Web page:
Many folks have a list they write. Things they want to do before they die list basically. The lists vary greatly. Some things on people's lists are too out there and unattainable. Some are too short sighted and not really challenging. The one common theme to all the lists is dreaming. Don't wait until near the end of your life to start marking off the items on the list.
I put things on my bucket list as I experience them. I have no idea what they are until I actually do them. These things need to make me feel alive and appreciative of what I have lived and what I have to look forward to.
The movie the Bucket List had the wrong idea. The two friends in the movie waited too long to go out and experience life and truly live it. They began their quests when both were diagnosed with a terminal disease.
About twenty years ago I was asked by an acquaintance to go trout fishing opening day. As the date neared the weather forecast looked atrocious. It called for eight to twelve inches. I contemplated calling off the outing. The guy was driving all the way from Chicago in the the snow storm so who was I to cancel if he wanted to still go.
I met up near my home and we both took our vehicles to fish. The rural roads had not been plowed and we were the first fools to barrel through the eight inches already on the ground. I had a SUV so I went first and blazed the trail. He had a all wheel drive Subaru Wagon.
We got to our first destination. It took us twice as long to get there as I planned. I geared up and layered up. There was no wind. The snow was falling in large flakes directly to the ground. The snow fall made no sound and drown out all other sounds and senses. Everything in life slowed down. It seemed like I was watching a movie with me in it in slow motion.
We placed ourselves on each side of a large beaver dam. We methodically fished the beaver dam for a couple hours. The snow continued to fall. Snow built up on the bill of my cap. My glasses fogged up often and I needed to clean them off. The snow went down the back of my neck. The snow felt good on my face and as it melted and went down the back of my coat. My shoulders were covered with snow. My senses were hyperactive and I was amazed at how much I enjoyed this outing. It made me feel alive and appreciate life more.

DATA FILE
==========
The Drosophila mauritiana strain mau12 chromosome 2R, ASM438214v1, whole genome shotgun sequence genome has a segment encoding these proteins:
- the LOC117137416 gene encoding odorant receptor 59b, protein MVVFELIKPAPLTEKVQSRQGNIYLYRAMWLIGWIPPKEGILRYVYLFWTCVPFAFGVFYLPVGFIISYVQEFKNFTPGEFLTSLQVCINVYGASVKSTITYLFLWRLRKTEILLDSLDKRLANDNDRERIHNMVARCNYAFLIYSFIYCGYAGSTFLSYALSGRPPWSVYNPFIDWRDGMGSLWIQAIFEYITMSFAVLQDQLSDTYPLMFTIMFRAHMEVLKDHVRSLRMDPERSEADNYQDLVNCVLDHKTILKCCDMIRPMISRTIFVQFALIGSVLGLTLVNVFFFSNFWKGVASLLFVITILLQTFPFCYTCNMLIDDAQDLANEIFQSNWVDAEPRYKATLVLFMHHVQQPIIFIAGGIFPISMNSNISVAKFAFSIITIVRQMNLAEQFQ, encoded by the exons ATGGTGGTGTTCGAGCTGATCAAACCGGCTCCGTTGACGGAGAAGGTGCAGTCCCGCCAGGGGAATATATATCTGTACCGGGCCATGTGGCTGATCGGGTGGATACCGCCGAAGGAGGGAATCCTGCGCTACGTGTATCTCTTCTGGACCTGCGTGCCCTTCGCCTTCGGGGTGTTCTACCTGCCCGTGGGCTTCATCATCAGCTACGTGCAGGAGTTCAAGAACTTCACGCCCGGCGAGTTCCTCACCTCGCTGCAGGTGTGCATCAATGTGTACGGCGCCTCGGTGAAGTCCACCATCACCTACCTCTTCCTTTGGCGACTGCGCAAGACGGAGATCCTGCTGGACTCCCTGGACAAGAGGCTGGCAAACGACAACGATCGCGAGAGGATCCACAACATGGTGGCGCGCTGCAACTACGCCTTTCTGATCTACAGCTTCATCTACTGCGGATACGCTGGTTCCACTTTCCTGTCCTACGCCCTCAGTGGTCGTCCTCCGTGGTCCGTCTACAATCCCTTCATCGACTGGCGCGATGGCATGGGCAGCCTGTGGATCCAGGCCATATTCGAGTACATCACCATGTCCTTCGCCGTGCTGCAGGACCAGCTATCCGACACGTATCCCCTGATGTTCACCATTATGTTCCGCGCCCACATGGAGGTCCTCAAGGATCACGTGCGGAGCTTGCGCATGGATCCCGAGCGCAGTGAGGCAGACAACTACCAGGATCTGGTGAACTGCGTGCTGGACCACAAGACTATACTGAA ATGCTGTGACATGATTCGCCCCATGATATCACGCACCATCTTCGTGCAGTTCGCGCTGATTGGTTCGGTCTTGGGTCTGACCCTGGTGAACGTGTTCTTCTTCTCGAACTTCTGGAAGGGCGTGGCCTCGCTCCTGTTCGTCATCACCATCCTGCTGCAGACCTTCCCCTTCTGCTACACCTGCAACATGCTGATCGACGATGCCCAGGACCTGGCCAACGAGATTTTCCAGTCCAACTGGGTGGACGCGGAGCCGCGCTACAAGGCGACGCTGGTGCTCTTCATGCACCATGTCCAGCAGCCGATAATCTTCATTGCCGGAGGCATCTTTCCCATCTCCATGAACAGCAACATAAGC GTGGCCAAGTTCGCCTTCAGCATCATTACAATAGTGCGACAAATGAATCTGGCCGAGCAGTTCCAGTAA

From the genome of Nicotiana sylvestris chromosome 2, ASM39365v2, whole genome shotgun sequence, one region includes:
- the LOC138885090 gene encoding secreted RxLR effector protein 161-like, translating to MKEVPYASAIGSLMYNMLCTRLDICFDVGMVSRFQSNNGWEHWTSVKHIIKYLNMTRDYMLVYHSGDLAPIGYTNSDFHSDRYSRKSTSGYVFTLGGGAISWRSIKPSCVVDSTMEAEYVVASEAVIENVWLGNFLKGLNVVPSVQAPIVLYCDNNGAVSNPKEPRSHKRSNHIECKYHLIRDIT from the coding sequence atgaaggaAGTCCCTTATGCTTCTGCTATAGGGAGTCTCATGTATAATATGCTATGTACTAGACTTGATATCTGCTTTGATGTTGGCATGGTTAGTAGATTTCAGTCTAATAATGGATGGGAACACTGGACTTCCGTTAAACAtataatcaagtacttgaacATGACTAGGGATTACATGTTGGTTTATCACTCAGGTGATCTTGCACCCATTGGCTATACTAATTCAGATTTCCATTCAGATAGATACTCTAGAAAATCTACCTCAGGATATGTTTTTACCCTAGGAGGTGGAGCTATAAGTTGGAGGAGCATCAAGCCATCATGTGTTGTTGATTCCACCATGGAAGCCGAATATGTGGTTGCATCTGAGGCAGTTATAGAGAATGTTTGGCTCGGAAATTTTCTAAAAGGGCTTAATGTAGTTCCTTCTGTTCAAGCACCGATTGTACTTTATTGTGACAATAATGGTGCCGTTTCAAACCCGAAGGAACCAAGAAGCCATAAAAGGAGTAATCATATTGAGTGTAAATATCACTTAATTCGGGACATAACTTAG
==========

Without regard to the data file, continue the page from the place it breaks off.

Most people hate snow but the feeling that day was quite the opposite. Words can not describe the day properly. We walked back to the vehicles and decided we had fished enough. Four more inches had fallen while we fished and he had to return to Chicago. We had both caught lots of trout but that really didn't matter that day.
I took off all of my wet gear and jumped into the front seat of my vehicle. I typically write in a fishing log book right away in the car so I won't forget names, numbers and conditions of the outing. I have kept log books for thirty-five years. I sat there for a minute with a huge smile on my face. I wrote one thing in the book for the day. Bucket List.
My fishing partner snapped a couple photos of me as we fished. I have fished with many anglers through the years. The day was so special and believe it or not I can not remember who I fished with that day and took this photo of me. All I can say is thank you.